Remember Dempsey say Preliminary movement of right foot. Which mean do not move your right foot before the left. He tells you to rest lightly on the ball of your right foot. By move your right foot he means from that position( not and inch backwards, forwards, sideways) but upwards onto your ball is fine. When you start the trigger step you move off with your left foot pushed(triggered) by the right foot leg. Then you can move your right foot forward to recover your balance. This is hard to explain. And really does require a lot of practice.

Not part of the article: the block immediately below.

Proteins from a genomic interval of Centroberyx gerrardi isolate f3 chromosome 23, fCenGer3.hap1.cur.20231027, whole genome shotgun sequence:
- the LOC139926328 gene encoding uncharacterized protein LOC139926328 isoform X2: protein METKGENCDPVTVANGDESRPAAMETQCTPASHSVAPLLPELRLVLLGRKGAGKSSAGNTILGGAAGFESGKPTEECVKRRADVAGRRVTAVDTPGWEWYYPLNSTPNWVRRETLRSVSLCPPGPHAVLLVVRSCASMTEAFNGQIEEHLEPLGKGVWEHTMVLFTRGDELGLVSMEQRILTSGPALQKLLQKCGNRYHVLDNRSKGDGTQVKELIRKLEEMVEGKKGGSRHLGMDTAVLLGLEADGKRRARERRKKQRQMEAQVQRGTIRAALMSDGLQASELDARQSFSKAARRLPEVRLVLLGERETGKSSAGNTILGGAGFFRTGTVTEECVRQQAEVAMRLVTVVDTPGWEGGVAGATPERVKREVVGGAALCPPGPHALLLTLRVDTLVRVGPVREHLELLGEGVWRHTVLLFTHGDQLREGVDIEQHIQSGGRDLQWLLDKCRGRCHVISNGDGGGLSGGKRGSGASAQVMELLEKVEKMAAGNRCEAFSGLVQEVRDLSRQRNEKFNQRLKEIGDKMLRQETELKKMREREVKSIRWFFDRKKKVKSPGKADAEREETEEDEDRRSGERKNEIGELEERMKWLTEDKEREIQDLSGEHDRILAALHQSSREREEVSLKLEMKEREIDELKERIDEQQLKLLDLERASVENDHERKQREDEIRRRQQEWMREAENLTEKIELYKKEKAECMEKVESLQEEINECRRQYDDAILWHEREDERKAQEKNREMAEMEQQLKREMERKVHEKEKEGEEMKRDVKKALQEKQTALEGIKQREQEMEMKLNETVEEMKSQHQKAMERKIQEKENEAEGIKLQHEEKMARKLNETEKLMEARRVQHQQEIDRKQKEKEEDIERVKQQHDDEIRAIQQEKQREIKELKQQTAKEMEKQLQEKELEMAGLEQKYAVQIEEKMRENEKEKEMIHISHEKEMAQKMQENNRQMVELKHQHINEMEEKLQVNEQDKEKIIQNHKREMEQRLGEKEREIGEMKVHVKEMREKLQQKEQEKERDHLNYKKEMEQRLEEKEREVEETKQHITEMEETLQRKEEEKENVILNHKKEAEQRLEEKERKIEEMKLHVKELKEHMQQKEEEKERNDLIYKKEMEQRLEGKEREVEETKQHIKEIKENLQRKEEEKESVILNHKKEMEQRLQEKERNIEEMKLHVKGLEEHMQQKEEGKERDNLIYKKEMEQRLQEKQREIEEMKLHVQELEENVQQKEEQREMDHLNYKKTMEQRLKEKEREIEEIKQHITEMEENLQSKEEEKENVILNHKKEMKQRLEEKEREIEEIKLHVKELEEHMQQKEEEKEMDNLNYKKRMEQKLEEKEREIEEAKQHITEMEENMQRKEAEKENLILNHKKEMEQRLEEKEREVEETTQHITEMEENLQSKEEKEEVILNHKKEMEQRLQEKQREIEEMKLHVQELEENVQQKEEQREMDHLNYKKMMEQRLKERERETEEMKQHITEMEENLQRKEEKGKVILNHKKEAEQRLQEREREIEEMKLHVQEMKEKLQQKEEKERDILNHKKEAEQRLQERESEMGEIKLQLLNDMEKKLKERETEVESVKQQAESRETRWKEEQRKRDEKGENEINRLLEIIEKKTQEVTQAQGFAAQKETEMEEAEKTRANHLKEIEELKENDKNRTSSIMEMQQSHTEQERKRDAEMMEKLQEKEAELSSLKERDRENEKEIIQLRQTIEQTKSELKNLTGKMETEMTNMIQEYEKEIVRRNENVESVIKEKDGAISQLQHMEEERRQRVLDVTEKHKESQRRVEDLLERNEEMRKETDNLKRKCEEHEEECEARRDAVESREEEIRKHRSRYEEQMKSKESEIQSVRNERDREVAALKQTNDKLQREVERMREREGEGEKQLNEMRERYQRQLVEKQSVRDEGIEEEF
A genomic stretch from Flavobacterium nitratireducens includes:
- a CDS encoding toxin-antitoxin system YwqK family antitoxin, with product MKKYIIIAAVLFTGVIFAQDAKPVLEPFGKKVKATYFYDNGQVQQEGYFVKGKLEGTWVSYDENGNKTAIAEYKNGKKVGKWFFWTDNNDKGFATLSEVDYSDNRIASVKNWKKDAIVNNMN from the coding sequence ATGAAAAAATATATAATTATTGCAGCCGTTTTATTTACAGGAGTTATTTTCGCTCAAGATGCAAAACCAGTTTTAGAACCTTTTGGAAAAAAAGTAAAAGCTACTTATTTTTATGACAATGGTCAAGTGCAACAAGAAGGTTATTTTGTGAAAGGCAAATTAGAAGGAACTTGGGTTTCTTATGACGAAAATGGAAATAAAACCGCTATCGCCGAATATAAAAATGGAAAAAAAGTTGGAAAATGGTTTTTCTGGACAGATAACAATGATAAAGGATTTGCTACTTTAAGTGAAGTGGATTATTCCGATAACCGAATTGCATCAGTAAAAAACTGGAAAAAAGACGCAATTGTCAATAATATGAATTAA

Ok ok, i'll copy and paste the relevant bits from Dempseys book.

    "5. Failure to teach the FALLING STEP ("trigger step") for straight punching has resulted in the LEFT JAB being used generally as a light,auxiliary weapon for making openings and "setting up," instead of as a stunning blow."